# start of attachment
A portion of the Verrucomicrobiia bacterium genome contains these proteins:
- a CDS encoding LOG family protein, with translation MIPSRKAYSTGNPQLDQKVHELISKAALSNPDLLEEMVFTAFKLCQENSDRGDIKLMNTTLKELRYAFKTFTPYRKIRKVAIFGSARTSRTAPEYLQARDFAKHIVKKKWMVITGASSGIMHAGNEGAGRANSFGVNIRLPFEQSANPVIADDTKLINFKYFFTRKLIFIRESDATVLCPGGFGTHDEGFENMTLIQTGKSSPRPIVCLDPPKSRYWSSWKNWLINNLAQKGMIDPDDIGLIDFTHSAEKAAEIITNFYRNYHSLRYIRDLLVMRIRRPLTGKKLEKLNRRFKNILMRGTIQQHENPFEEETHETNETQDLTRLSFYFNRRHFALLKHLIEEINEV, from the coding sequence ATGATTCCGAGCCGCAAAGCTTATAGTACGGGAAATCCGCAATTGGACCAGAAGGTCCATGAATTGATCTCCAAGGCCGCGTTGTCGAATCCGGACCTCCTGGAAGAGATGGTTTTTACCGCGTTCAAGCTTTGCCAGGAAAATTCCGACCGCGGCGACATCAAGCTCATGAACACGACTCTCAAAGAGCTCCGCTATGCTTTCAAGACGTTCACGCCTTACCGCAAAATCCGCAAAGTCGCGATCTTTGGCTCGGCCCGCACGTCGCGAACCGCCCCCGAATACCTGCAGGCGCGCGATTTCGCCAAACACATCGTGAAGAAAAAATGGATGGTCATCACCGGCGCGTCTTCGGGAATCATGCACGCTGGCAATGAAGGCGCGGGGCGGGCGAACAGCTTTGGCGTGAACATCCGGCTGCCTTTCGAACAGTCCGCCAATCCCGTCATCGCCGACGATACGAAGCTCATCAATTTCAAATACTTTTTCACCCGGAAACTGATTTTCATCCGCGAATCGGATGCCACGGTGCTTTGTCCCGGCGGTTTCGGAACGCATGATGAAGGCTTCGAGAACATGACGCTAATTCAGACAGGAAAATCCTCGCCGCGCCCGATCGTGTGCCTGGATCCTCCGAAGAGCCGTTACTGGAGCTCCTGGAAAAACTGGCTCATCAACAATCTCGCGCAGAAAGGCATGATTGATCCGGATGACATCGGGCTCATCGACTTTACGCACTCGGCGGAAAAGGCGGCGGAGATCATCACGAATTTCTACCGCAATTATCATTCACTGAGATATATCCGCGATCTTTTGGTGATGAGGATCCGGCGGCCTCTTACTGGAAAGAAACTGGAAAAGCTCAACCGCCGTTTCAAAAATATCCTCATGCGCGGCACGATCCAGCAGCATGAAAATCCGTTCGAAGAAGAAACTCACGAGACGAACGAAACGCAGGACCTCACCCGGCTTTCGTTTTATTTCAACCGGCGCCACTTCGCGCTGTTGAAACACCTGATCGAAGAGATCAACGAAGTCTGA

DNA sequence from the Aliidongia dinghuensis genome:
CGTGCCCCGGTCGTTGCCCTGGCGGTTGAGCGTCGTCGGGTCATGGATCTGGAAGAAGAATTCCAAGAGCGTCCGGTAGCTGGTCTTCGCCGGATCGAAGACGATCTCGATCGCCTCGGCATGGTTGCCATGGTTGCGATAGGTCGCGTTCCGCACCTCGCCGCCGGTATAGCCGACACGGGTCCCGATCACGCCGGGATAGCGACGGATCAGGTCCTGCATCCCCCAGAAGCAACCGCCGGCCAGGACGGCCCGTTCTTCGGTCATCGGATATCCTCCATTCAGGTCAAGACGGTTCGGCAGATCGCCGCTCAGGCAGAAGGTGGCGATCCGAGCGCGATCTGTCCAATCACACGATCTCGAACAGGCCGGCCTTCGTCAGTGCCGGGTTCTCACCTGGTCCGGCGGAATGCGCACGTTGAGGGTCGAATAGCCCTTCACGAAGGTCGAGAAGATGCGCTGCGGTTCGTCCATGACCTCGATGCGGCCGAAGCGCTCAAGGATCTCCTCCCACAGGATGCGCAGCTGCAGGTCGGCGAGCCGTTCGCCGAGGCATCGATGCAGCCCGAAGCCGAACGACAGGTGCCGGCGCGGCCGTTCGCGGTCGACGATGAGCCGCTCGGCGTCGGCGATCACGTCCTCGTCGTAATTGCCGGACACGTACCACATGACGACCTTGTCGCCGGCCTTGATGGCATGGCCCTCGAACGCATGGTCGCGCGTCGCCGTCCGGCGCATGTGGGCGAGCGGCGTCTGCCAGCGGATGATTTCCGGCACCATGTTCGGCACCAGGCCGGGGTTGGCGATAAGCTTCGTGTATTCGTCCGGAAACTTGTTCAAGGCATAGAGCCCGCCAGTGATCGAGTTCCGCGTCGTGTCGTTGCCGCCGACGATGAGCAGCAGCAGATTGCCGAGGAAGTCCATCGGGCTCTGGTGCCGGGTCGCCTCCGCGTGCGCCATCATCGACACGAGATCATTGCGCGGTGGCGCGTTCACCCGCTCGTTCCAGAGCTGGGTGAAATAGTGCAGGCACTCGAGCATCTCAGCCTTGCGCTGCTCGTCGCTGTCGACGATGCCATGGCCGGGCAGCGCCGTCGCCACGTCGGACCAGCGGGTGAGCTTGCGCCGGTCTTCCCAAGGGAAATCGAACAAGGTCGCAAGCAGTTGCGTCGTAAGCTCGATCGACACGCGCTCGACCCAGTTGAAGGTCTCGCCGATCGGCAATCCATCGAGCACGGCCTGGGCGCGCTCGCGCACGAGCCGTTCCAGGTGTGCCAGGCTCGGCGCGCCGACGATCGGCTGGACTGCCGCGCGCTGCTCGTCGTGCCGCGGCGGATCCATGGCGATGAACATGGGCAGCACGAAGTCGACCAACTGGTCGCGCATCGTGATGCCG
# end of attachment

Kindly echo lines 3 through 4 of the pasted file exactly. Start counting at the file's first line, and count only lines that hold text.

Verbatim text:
DNA sequence from the Aliidongia dinghuensis genome:
CGTGCCCCGGTCGTTGCCCTGGCGGTTGAGCGTCGTCGGGTCATGGATCTGGAAGAAGAATTCCAAGAGCGTCCGGTAGCTGGTCTTCGCCGGATCGAAGACGATCTCGATCGCCTCGGCATGGTTGCCATGGTTGCGATAGGTCGCGTTCCGCACCTCGCCGCCGGTATAGCCGACACGGGTCCCGATCACGCCGGGATAGCGACGGATCAGGTCCTGCATCCCCCAGAAGCAACCGCCGGCCAGGACGGCCCGTTCTTCGGTCATCGGATATCCTCCATTCAGGTCAAGACGGTTCGGCAGATCGCCGCTCAGGCAGAAGGTGGCGATCCGAGCGCGATCTGTCCAATCACACGATCTCGAACAGGCCGGCCTTCGTCAGTGCCGGGTTCTCACCTGGTCCGGCGGAATGCGCACGTTGAGGGTCGAATAGCCCTTCACGAAGGTCGAGAAGATGCGCTGCGGTTCGTCCATGACCTCGATGCGGCCGAAGCGCTCAAGGATCTCCTCCCACAGGATGCGCAGCTGCAGGTCGGCGAGCCGTTCGCCGAGGCATCGATGCAGCCCGAAGCCGAACGACAGGTGCCGGCGCGGCCGTTCGCGGTCGACGATGAGCCGCTCGGCGTCGGCGATCACGTCCTCGTCGTAATTGCCGGACACGTACCACATGACGACCTTGTCGCCGGCCTTGATGGCATGGCCCTCGAACGCATGGTCGCGCGTCGCCGTCCGGCGCATGTGGGCGAGCGGCGTCTGCCAGCGGATGATTTCCGGCACCATGTTCGGCACCAGGCCGGGGTTGGCGATAAGCTTCGTGTATTCGTCCGGAAACTTGTTCAAGGCATAGAGCCCGCCAGTGATCGAGTTCCGCGTCGTGTCGTTGCCGCCGACGATGAGCAGCAGCAGATTGCCGAGGAAGTCCATCGGGCTCTGGTGCCGGGTCGCCTCCGCGTGCGCCATCATCGACACGAGATCATTGCGCGGTGGCGCGTTCACCCGCTCGTTCCAGAGCTGGGTGAAATAGTGCAGGCACTCGAGCATCTCAGCCTTGCGCTGCTCGTCGCTGTCGACGATGCCATGGCCGGGCAGCGCCGTCGCCACGTCGGACCAGCGGGTGAGCTTGCGCCGGTCTTCCCAAGGGAAATCGAACAAGGTCGCAAGCAGTTGCGTCGTAAGCTCGATCGACACGCGCTCGACCCAGTTGAAGGTCTCGCCGATCGGCAATCCATCGAGCACGGCCTGGGCGCGCTCGCGCACGAGCCGTTCCAGGTGTGCCAGGCTCGGCGCGCCGACGATCGGCTGGACTGCCGCGCGCTGCTCGTCGTGCCGCGGCGGATCCATGGCGATGAACATGGGCAGCACGAAGTCGACCAACTGGTCGCGCATCGTGATGCCG